Selma (Kangas) Tully (1894 – 1949)
Selma (Kangas) Tully, about 24
years old. Anaheim, California,
November 24, 1919.
In this day and age, it is common to see hundreds, sometimes thousands, of photographs marking the great and small events of a person’s life. In the case of Selma Tully, however, we have a single photograph that leaves us to wonder about her life before and after it was taken.
The passenger list for the R.M.S. Mauretania notes that Selma was a servant, hinting that even as a teenager she had to work in exchange for room and board. It describes her as not quite 5’2″, with fair skin, and brown hair and eyes. When my father-in-law, Welner “Bing” Tully, described her, it was not in a physical way but rather a personal, if not wistful recollection of his mother as a sweet and gentle woman who loved him and his sister tenderly.
The Mauretania arrived in New York Harbor on February 26, 1910. Nearly a week later, the 16-year-old stepped off a Union Pacific train in snowy, desolate, Kemmerer, Wyoming, minutes from the mining town that would be her home for the next six years, unsure about what awaited her but ready to dive into her new life anyway. She helped her brother and sister-in-law with the children and learned to speak, read, and write English.
As much as she loved her brother and his family, Selma knew she could not stay with them forever. She needed to make a life of her own, and Portland, bustling and full of opportunity, seemed to be the place to do it. If the Oregon Kangases were indeed relatives, it would be plausible to imagine that she felt comfortable in deciding that now was the time. She found a job as a hotel chambermaid and kissed her family goodbye, promising to write often. As far as we know, they did correspond after that, but the great distance kept them from seeing each other again.
The Tully family: clockwise: Selma,
Arthur, Welner “Bing,” and Vivian.
Anaheim, California. November 24, 1919.
The family, decked out in their best clothes, posed for a portrait on the day after Thanksgiving of that year. Here we see Selma in a plain dark dress and sweater, resting her hand on three-year-old Vivian, who clutches a doll and looks slightly bored. Arthur, dressed in a three piece suit, sits jovially in a wooden armchair, balancing his bouncy, wide-eyed 10-month old son Bing on his lap.
The struggle to survive hit the Tully family as hard as it did many others. Something happened to Arthur, and the 1930 United States Census shows Selma and her two children living without him on Bonsallo Avenue in Los Angeles.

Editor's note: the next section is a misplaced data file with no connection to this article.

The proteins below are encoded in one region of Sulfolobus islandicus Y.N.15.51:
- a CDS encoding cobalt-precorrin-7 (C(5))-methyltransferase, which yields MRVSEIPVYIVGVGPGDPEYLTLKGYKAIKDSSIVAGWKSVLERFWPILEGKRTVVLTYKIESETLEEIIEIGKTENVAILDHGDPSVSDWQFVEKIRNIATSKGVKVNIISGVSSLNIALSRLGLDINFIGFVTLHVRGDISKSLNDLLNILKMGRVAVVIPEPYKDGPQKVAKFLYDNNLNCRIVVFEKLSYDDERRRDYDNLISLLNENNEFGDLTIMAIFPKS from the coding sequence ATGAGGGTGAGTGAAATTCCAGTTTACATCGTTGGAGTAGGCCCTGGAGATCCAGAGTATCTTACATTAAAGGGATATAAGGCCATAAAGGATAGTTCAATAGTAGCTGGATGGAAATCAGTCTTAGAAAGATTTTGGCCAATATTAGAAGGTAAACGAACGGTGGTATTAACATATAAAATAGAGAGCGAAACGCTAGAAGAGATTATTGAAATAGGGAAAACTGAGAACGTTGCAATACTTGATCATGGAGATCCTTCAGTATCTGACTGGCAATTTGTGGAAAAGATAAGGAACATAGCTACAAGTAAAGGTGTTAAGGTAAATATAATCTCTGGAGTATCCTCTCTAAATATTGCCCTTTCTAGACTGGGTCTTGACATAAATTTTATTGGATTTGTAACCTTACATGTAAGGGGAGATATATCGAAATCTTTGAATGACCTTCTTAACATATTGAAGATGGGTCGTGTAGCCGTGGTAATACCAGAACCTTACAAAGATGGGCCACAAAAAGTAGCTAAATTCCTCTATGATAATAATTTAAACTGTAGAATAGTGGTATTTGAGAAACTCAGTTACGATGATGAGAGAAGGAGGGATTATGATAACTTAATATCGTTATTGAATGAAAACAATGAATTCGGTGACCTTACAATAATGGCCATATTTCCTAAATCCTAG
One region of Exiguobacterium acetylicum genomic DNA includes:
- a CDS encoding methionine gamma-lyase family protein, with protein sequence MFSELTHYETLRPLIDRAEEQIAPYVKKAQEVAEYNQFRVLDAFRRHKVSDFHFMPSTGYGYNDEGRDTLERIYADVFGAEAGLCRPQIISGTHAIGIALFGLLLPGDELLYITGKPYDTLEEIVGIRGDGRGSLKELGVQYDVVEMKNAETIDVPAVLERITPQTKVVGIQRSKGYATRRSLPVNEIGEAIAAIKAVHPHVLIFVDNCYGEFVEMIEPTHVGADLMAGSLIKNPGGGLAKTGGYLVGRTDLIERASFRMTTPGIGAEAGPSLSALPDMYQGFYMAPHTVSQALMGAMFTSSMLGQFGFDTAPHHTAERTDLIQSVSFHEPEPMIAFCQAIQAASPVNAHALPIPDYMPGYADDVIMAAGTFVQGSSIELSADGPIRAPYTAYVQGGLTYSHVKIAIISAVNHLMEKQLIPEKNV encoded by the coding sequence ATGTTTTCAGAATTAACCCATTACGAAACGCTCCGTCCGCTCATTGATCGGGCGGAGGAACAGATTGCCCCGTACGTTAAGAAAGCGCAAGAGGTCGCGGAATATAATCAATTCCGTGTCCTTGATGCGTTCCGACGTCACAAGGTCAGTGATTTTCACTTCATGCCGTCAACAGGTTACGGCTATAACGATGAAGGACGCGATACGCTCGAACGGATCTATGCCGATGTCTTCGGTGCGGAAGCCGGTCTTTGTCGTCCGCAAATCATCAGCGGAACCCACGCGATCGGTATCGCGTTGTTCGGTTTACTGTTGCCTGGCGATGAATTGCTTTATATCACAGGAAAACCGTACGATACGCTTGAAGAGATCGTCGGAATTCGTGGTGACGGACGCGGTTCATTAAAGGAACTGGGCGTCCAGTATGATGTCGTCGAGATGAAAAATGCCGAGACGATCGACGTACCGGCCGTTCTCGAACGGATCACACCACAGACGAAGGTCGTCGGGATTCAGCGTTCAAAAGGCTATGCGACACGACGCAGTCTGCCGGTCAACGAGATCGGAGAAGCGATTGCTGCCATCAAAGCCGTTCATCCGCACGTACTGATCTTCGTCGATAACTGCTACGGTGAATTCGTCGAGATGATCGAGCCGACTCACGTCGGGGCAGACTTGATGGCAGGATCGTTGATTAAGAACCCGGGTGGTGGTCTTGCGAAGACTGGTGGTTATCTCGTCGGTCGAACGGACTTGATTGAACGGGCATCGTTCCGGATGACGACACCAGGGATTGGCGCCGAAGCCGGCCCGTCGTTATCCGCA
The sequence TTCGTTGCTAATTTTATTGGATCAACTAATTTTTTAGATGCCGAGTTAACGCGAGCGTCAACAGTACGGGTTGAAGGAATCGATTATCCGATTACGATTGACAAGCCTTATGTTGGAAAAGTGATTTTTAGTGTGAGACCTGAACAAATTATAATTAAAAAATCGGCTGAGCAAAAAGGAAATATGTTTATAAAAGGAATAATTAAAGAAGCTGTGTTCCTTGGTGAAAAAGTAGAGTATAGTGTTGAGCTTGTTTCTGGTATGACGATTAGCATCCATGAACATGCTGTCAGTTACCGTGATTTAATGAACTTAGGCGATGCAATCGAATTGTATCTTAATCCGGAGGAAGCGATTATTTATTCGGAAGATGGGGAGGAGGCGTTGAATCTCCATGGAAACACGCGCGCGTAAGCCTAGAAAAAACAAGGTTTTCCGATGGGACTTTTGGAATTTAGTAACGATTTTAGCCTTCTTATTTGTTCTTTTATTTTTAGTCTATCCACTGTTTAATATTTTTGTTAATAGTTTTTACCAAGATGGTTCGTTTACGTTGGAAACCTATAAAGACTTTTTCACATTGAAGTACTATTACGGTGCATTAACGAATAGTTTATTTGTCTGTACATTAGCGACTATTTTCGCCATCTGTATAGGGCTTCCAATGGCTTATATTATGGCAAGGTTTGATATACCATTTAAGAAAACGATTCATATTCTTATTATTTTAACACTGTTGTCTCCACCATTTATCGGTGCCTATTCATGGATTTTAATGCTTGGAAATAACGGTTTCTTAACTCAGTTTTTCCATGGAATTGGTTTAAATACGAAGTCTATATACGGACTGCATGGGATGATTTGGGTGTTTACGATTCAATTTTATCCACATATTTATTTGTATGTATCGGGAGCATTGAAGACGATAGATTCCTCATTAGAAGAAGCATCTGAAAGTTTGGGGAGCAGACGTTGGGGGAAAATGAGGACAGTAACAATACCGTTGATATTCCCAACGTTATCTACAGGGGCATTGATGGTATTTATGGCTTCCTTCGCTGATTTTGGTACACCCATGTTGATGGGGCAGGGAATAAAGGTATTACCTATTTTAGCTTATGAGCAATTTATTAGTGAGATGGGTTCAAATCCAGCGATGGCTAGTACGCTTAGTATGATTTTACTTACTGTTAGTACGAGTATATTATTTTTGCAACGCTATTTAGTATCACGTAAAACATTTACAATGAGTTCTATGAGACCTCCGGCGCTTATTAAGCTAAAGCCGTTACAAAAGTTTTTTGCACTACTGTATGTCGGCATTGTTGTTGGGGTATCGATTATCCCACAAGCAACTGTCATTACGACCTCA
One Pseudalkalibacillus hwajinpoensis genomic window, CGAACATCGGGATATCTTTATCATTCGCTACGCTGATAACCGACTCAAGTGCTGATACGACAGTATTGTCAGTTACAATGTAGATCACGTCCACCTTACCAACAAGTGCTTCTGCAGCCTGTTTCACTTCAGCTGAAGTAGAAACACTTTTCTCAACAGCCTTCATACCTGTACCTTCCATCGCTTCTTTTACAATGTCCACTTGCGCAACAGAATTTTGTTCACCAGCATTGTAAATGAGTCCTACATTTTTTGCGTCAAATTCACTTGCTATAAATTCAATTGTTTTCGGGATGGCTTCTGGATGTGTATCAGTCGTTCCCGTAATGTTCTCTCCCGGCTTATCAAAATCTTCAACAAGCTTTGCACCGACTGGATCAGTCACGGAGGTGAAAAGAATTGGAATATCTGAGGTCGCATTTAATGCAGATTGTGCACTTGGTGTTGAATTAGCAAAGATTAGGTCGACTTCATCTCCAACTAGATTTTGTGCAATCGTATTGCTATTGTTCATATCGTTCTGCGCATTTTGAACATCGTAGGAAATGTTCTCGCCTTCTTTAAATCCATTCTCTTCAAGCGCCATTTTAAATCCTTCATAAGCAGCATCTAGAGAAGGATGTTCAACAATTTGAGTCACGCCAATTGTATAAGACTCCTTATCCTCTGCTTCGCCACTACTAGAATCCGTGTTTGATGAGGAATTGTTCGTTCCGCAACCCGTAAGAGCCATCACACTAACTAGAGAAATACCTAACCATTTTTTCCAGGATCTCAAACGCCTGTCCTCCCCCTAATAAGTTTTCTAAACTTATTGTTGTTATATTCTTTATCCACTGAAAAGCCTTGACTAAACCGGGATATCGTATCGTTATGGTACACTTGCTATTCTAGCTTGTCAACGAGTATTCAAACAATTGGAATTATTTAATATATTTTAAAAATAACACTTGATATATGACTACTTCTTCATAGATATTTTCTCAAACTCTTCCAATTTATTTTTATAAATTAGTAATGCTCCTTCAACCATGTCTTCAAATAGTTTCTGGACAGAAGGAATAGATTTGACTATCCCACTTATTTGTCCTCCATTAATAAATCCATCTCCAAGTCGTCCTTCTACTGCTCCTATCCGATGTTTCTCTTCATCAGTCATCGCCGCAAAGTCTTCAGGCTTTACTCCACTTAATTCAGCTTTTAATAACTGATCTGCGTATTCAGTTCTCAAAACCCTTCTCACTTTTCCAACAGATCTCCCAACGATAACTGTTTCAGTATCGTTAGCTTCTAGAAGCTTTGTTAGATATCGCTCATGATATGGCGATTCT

Times were desperate. Selma did the best she could to support herself and the children; Bing recalled helping her iron flour sacks to make money. Sadly, she was fighting a losing battle, and there was no one there to help her.
It is hard to imagine the unbearable pain and helplessness Selma endured during that period of her life, especially with her brother Matti living thousands of miles away. She must have been terrified by the reality that her money had run out and she had no way to care for her children. As if that were not enough, the thought of their having to suffer without her parents, as she had done all those year ago in Finland, was more than she could take.
Thankfully, Vivian and Bing had what we today would call a safety net. In 1934, their maternal aunt and uncle, Amelia (Tully) and Thomas Binning, who already had a combined total of eight children, took them in and raised Vivian and Bing as their own.
What happened to Selma after that is hard to say. There is no documentation on her life until February 15, 1949, when the California Office of Vital Records notes her death of pulmonary tuberculosis in Ventura on February 15, 1949. She was 54 years old.
|Selma (Kangas) Tully is buried at
Ivy Lawn Memorial Park,
Ventura, California. May
she rest in peace.
I think she would have been happy to know that Vivian and Bing made successful lives for themselves, married and had children and grandchildren, and never forgot their humble yet loving origins. Bing treasured the family photograph all his life and hung it in a prominent place in his living room. It was a tangible reminder of a mother who had made the ultimate sacrifice for her children.
In 1971, he received a letter from his cousin John Kangas, one of Matti’s sons. In it, John wrote of having traveled to Finland, “a long postponed trip that every good Finn should make, at least once.”
Bing’s own chance to go to his mother’s homeland came in 1991, when he made a personal pilgrimage to Helsinki and took a bus from there to Yliharma, in what was then called Vaasa province. Unable to speak Finnish, he had no luck in finding his mother’s home, but it gave him some comfort to think he was walking down the same streets she had so very long ago.